Effects of chronic vs. intermittent calorie restriction on mammary tumor incidence and serum adiponectin and leptin levels in MMTV-TGF-α mice at different ages

Soner Dogan, Olga P. Rogozina, Anna E. Lokshin, Joseph P. Grande, Margot P Cleary

Research output: Contribution to journalArticle

27 Scopus citations

Abstract

Calorie restriction prevents mammary tumor (MT) development in rodents. Usually, chronic calorie restriction (CCR) has been implemented. In contrast, intermittent calorie restriction (ICR) has been less frequently used. Recent studies indicate that when a direct comparison of the same degree of CCR vs. ICR was made using MMTV-TGTGF-α mice which develop MTs in the second year of life, ICR provided greater protection than CCR in delaying MT detection and reducing tumor incidence. Adiponectin and leptin are two adipocyto-kines secreted from adipose tissue which have opposite effects on many physiological functions, including proliferation of human breast cancer cells. A recent study indicated that a low adiponectin/leptin ratio was associated with breast cancer. We evaluated the relationship of adiponectin and leptin to MT development in MMTV-TGTGF-α calorie-restricted mice at several ages. Mice were enrolled at 10 weeks of age and subjected to 25% caloric reduction implemented either chronically or intermittently. Mice were euthanized at designated time points up to 74 weeks of age. Serum samples were collected to measure adiponectin and leptin concentrations. Both CCR mice had significantly reduced MT incidence. For the groups studied, serum leptin increased over time, while there was a trend for an increase in serum adiponectin levels in ad libitum and ICR mice, with no change in CCR mice between 10 and 74 weeks of age. The adiponectin/leptin ratiowas significantly reduced as mice aged, but this ratio in ICR mice was significantly higher than that for ad libitum and CCR mice. No correlation was noted between serum adiponectin and leptin. These findings demonstrate that intermittent calorie restriction delays the early development of MTs. This delay was associated with reduced serum leptin levels following the restriction phases of the protocol. Additionally, serum leptin levels correlated with body weight and body fat in the groups studied.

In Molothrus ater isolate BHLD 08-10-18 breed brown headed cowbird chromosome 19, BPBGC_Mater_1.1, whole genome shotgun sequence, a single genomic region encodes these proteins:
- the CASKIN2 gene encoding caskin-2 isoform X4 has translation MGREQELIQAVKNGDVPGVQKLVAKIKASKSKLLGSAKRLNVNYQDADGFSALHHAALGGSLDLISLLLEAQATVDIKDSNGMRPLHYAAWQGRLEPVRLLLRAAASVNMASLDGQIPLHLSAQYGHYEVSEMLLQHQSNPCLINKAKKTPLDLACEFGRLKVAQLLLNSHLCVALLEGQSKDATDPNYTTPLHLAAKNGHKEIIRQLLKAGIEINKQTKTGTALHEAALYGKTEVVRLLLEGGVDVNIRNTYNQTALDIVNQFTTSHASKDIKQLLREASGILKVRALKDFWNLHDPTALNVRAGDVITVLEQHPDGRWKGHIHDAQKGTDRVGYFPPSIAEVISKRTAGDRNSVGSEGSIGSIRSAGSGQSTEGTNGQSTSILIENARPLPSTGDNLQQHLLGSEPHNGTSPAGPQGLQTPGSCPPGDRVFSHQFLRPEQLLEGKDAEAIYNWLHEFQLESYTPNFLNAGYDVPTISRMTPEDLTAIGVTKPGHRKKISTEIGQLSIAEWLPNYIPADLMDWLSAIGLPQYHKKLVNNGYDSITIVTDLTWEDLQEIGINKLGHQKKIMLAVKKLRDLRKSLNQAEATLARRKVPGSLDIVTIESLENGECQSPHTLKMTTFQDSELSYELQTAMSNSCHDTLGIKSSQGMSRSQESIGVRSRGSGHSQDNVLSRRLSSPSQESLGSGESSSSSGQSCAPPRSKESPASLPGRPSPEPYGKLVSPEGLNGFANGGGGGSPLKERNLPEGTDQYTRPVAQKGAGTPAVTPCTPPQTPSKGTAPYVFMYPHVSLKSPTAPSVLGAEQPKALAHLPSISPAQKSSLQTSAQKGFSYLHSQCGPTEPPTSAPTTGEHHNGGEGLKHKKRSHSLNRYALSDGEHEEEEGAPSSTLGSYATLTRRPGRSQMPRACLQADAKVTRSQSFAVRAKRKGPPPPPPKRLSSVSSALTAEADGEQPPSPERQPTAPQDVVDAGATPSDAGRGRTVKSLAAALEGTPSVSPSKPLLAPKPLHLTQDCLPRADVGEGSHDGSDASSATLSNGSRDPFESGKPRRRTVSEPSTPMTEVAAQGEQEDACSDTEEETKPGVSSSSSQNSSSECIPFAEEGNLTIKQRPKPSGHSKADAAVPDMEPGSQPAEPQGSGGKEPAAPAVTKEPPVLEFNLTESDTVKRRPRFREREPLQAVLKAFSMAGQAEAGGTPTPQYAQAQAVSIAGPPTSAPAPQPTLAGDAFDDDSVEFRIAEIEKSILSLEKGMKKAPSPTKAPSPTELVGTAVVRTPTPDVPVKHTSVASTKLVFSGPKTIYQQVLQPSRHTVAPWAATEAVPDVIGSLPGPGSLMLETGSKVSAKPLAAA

Original languageEnglish (US)
Pages (from-to)167-176
Number of pages10
JournalOncology Letters
Volume1
Issue number1
DOIs
StatePublished - Jan 1 2010

Keywords

  • Adiponectin
  • Adiponectin/leptin ratio
  • Breast cancer
  • Calorie restriction
  • Energy restriction
  • Leptin
  • Mammary tumor
  • Mouse

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